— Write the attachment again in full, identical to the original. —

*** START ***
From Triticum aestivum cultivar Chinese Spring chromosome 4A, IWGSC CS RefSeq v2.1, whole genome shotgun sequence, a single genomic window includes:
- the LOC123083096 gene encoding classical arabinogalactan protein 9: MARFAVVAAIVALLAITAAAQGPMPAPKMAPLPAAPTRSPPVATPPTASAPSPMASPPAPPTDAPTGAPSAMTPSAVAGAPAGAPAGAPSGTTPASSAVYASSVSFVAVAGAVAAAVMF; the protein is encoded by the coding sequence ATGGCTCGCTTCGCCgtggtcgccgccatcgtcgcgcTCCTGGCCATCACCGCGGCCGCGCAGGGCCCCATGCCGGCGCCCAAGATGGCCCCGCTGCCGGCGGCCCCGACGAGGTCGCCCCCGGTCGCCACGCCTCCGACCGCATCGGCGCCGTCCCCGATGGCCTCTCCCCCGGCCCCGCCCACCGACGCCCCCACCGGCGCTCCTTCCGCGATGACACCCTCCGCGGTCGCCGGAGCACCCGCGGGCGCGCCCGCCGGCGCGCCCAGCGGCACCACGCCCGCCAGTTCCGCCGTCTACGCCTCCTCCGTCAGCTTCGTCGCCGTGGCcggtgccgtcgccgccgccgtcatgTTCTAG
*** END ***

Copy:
From Triticum aestivum cultivar Chinese Spring chromosome 4A, IWGSC CS RefSeq v2.1, whole genome shotgun sequence, a single genomic window includes:
- the LOC123083096 gene encoding classical arabinogalactan protein 9: MARFAVVAAIVALLAITAAAQGPMPAPKMAPLPAAPTRSPPVATPPTASAPSPMASPPAPPTDAPTGAPSAMTPSAVAGAPAGAPAGAPSGTTPASSAVYASSVSFVAVAGAVAAAVMF; the protein is encoded by the coding sequence ATGGCTCGCTTCGCCgtggtcgccgccatcgtcgcgcTCCTGGCCATCACCGCGGCCGCGCAGGGCCCCATGCCGGCGCCCAAGATGGCCCCGCTGCCGGCGGCCCCGACGAGGTCGCCCCCGGTCGCCACGCCTCCGACCGCATCGGCGCCGTCCCCGATGGCCTCTCCCCCGGCCCCGCCCACCGACGCCCCCACCGGCGCTCCTTCCGCGATGACACCCTCCGCGGTCGCCGGAGCACCCGCGGGCGCGCCCGCCGGCGCGCCCAGCGGCACCACGCCCGCCAGTTCCGCCGTCTACGCCTCCTCCGTCAGCTTCGTCGCCGTGGCcggtgccgtcgccgccgccgtcatgTTCTAG